Insights and Analysis

Afghanistan’s Transformation Decade? Survey of Afghan People Reveals Challenges

December 7, 2016

By Zach Warren

2016 was a year of challenges for Afghanistan. Despite some progress in numbers of children in school and improved health indicators, incidents of violence spread across the country, and the UN logged a record number of civilian casualties. The poor security environment in turn continued to affect Afghanistan’s economy, which is experiencing the slowest growth since 2002.

Afghanistan street in Kandahar

This year just 29.3 percent of Afghans say the country is moving in the right direction, the lowest level of optimism recorded since 2004. Photo/Gulbuddin Elham

A positive sign from the international community was seen in the two major conferences held on on Afghanistan—the NATO Warsaw Summit in July 2016, and the Brussels Conference on Afghanistan in October 2016. Both conferences resulted in new pledges of security and aid to Afghanistan for the next four years, signaling that despite the set-backs, the international community would still support Afghanistan—if Afghanistan could commit to making some major changes, such as repatriating thousands of refugees from Europe and Pakistan.

All of these factors contributed to a dynamic and evolving backdrop for the just-released 2016 Survey of the Afghan People. The annual survey, which remains the country’s broadest and most comprehensive public opinion poll, interviewed more than 12,600 Afghans face-to-face this year across all 34 provinces of Afghanistan. This year the survey expanded to include some important new areas concerning migration, youth issues, the Islamic State, and more to capture the critical issues facing Afghanistan today.

Below are key findings from the survey:

• This year just 29.3 percent of Afghans say the country is moving in the right direction, the lowest level of optimism recorded since 2004.

• Among Afghans who say the country is moving in the right direction, the most commonly cited reasons are reconstruction and rebuilding (32.5%), good security (26.6%), active Afghan National Army (ANA) and Afghan National Police (ANP) (10.4%), and newly opened schools for girls (10.3%).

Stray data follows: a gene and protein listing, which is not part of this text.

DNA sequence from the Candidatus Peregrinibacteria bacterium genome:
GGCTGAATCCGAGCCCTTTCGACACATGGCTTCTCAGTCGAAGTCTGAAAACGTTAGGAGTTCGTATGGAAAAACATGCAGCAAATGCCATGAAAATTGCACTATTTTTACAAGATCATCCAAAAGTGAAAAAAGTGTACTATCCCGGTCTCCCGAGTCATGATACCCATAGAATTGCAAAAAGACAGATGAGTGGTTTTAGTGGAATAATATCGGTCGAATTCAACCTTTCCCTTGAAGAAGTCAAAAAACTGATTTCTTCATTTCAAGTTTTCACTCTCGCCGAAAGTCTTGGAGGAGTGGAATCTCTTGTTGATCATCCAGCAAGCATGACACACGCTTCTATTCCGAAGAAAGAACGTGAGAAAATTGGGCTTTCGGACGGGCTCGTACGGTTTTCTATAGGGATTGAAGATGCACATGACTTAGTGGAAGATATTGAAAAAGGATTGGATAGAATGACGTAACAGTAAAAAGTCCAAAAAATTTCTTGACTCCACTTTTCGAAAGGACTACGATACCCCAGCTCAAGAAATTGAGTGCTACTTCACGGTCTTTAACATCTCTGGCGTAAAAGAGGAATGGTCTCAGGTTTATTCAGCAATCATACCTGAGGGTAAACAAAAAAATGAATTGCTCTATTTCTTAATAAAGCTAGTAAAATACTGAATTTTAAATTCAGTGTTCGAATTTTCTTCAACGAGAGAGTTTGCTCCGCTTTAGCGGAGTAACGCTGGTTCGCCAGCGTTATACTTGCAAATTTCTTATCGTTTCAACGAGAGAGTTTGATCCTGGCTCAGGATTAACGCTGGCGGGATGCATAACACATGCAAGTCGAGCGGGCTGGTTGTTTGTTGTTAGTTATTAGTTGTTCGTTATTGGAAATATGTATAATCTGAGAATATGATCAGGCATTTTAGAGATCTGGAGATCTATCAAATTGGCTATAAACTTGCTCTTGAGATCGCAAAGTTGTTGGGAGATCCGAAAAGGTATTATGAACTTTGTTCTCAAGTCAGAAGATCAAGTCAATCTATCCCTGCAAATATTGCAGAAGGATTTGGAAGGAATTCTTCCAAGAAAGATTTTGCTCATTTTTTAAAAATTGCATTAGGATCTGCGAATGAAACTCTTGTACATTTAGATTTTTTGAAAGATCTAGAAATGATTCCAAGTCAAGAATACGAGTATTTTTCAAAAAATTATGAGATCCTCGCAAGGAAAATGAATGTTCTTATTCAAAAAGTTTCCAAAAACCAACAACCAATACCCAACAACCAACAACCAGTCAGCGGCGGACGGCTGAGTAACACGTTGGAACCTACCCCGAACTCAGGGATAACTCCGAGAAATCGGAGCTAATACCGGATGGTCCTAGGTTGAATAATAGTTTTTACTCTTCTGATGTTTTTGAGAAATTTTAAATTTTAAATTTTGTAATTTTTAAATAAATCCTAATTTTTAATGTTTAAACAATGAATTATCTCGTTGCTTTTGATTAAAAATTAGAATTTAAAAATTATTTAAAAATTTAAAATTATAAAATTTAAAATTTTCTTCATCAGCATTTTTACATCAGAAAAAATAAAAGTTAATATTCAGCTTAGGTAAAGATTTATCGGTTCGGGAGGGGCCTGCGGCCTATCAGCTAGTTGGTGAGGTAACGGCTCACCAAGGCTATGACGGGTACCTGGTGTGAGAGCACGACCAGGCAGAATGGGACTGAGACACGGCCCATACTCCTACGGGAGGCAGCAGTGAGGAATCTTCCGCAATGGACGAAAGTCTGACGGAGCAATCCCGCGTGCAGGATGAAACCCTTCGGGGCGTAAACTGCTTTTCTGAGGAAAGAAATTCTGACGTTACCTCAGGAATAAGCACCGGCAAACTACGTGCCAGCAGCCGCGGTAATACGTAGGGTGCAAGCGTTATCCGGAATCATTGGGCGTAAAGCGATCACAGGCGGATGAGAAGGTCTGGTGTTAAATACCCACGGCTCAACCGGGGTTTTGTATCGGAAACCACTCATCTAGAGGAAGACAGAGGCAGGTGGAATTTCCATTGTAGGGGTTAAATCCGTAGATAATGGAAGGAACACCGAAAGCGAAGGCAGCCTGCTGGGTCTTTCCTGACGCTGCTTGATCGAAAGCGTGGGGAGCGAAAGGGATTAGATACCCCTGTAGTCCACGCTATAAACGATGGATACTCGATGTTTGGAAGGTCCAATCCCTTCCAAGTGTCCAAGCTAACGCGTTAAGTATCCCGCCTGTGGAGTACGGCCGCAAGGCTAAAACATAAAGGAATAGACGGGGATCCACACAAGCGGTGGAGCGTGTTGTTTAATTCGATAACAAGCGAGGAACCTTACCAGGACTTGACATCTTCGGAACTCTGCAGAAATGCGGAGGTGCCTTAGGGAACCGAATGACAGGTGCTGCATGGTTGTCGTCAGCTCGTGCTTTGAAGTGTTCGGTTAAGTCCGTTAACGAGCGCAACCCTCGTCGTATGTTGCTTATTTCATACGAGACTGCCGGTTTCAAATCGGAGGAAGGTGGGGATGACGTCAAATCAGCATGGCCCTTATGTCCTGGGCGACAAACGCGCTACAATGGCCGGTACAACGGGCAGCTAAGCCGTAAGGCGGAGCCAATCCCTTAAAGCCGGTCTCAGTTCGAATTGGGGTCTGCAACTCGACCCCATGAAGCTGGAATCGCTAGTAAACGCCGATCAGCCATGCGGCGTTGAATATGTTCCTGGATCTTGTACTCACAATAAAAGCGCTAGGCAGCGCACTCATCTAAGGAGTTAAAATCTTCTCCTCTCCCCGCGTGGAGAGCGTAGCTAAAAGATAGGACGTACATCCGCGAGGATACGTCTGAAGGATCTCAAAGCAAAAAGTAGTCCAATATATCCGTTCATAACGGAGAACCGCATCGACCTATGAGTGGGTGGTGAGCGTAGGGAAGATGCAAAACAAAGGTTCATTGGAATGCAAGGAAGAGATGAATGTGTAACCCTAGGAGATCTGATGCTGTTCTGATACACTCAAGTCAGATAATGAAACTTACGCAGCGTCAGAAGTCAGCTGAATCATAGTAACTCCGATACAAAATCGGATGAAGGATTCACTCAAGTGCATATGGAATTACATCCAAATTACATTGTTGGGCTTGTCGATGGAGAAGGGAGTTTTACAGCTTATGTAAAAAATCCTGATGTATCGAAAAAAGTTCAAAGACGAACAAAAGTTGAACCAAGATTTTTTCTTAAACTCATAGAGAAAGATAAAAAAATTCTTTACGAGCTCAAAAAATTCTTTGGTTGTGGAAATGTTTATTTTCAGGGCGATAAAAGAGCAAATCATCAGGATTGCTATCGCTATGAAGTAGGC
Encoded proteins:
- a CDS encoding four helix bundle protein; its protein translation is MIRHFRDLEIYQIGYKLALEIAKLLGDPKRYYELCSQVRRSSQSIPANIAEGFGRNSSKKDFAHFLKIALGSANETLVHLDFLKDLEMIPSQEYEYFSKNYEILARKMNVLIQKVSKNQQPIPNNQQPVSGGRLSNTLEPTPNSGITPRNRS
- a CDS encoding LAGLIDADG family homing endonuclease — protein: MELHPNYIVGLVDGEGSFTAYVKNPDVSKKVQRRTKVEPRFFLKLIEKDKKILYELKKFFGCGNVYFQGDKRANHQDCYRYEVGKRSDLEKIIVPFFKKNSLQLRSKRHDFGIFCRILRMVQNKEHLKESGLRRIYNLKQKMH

• A majority of respondents say the biggest problem facing youth is unemployment (71.2%). Other problems include illiteracy (25.7%), poor economy (16.0%), and drug addiction (13.8%). The lack of higher education opportunities was a more common concern in 2015 (15.3%) compared to this year (7.9%), while lack of youth rights decreased 3.8 percentage points from last year, down to 1.8 percent in 2016.

• Overall, 69.8 percent of Afghans report feeling fear for their personal safety, the highest level in over a decade.

• The percentage of Afghans who say they feel sympathy for armed opposition groups decreased more than 10 percent this year, from 27.5 percent in 2015 to 16.7 percent in 2016.

• General awareness of ISIS/Daesh has increased, from 74.3 percent in 2015 to 81.3 percent this year. At the same time, the perception that ISIS/Daesh is a threat to security decreased, from 54.2 percent in 2015 to 47.9 percent this year.

• When asked if they agree that women should be allowed to work outside the home, more respondents agree in 2016 (74.0%) than ever before. However, after a gradual upward trend since 2009, this year fewer than 20 percent of Afghans say that a woman contributes to their household’s income, down from 22.6 percent in 2015 (likely due to the economic conditions of the country and limited job opportunities).

• This year, the percentage of Afghans expressing a desire to emigrate decreased significantly, from 39.9 percent in 2015 to 29.6 percent in 2016, the largest drop on record in the survey. This decreased desire to migrate is likely linked to a few complex factors, including a shift in the destination’s reception and resettlement policies.

• Public awareness of new development projects has increased in every category of the survey since last year. More than one-third of respondents (34.3%) say they are aware of a project to build or repair roads and bridges in their community, a significant increase from last year’s rate of 30.3 percent.

• There appears to be a small gap between perceptions of corruption and the experience of corruption. In 2016, nearly all Afghans say corruption is a problem in all areas of daily life, with 61.0 percent calling it a major problem and 28.2 percent saying it is a minor problem. While the perception of corruption remains unchanged since last year, the rate at which respondents report actual encounters with corruption in various government institutions has decreased. If this decrease continues, perceptions may eventually “catch up,” but overall perceptions do not yet show a reaction.

• As in previous years, radio remains the most common source of information, with 70.5 percent of respondents receiving news and information from the radio, followed by television (66.4%), mosques (47.5%), and community shuras (39.0%). Use of the internet to obtain news and information increased significantly, from 3.2 percent in 2013 to 11.6 percent in 2016.

Zach Warren is The Asia Foundation’s director of Policy and Research in Afghanistan, and co-author of the Survey of the Afghan People. The views and opinions expressed here are those of the author and not those of The Asia Foundation.


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